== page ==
Your results may differ, be advised accordingly!

My .02
CCJ
 

color of law

Accomplished Advocate
Joined
Oct 7, 2007
Messages
5,687
Location
Cincinnati, Ohio, USA
I have been doing the exact same thing for over 20 years in NJ.. Folks here have doubted my success.. Glad I have a fellow Patriot on board.
Driver license is only required for commercial driving, not for traveling, we know the difference.

COL, expect to hear some doubts concerning your post. Many here either out of fear or ignorance cannot ascertain that some dare to challenge the de-facto DMV licensing scam, even with proven case law they still have doubts.. SAD, Sad.. The scam only continues because most folks out of ignorance or fear allow said scam to continue unchallenged.

My .02
Regards
CCJ
They can doubt all they want. But I'm not going to get into an argument with those doubters and I am not going to "teach" those who want to learn. It has taken years in law libraries learning this stuff. And because of Al Gore's invention of the internet it's all available by googling. However, buyer be ware, not all you read is correct.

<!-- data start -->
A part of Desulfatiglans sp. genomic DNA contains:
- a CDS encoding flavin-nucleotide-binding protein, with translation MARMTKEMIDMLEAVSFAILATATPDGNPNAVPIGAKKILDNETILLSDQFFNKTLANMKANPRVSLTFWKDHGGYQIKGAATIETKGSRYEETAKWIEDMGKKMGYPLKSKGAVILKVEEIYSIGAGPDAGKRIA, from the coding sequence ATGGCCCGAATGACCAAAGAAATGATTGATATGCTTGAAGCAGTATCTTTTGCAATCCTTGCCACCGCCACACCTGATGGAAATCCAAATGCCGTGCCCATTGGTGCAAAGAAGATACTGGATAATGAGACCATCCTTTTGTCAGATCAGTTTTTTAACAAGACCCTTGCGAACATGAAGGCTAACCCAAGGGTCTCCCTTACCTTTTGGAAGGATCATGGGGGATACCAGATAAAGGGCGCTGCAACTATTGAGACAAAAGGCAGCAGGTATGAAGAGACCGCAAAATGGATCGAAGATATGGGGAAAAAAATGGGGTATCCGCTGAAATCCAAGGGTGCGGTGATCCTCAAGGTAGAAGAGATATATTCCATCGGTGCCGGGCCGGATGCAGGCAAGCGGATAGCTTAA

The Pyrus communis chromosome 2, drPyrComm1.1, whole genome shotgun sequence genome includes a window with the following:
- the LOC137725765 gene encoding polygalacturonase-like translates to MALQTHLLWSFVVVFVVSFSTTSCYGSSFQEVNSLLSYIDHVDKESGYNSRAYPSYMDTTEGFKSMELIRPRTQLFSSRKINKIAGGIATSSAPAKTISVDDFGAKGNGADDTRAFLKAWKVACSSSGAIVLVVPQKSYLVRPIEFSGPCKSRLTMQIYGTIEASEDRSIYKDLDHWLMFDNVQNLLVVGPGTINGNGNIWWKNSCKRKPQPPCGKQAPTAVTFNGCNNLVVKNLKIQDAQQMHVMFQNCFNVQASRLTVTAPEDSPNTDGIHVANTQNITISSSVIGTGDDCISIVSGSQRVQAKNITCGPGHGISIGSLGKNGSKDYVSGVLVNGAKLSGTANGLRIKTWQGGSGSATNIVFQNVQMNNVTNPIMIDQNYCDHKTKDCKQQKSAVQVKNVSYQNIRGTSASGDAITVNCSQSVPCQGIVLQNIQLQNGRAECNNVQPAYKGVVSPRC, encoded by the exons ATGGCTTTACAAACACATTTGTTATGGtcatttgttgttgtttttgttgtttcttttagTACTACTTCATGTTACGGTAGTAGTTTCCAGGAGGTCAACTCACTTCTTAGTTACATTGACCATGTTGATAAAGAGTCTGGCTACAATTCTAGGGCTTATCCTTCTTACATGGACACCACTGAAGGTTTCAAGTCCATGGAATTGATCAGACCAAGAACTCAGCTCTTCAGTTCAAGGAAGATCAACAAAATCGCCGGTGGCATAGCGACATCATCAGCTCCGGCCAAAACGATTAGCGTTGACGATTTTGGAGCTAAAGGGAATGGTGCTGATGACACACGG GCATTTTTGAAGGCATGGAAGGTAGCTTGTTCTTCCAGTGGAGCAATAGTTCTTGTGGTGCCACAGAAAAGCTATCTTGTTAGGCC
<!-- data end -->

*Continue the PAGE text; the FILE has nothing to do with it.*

MamaLiberty

Regular Member
Joined
Nov 8, 2006
Messages
895
Location
Newcastle, Wyoming, USA
It has taken years in law libraries learning this stuff.

I guess if you enjoy spending your time that way. :) I've been driving for 55 years, the last 14 years of it in So. Calif. driving 300 - 400 miles a day in city, town and rural (desert) areas. I was "pulled over" just once, going above the "speed limit" (the old 55 MPH everywhere crap) on a deserted desert road. I paid the "ticket" by mail, since I wasn't planning on going back out that direction and had no desire to go back 150 miles there to "court."

That's it. No tickets and no accidents otherwise in 55 years. No need to study law for that. :)

However, I'm much better off staying out of "court." LOL Have a recurring dream where I'm in court and the "judge" is threatening me with arrest for "contempt of court." I just smile and tell him there are no words in English adequate to express fully my contempt of his court... Then I wake up. :) Don't know if I'd ever actually say that... but it gives me a good laugh to think about it.
 
Last edited:
Top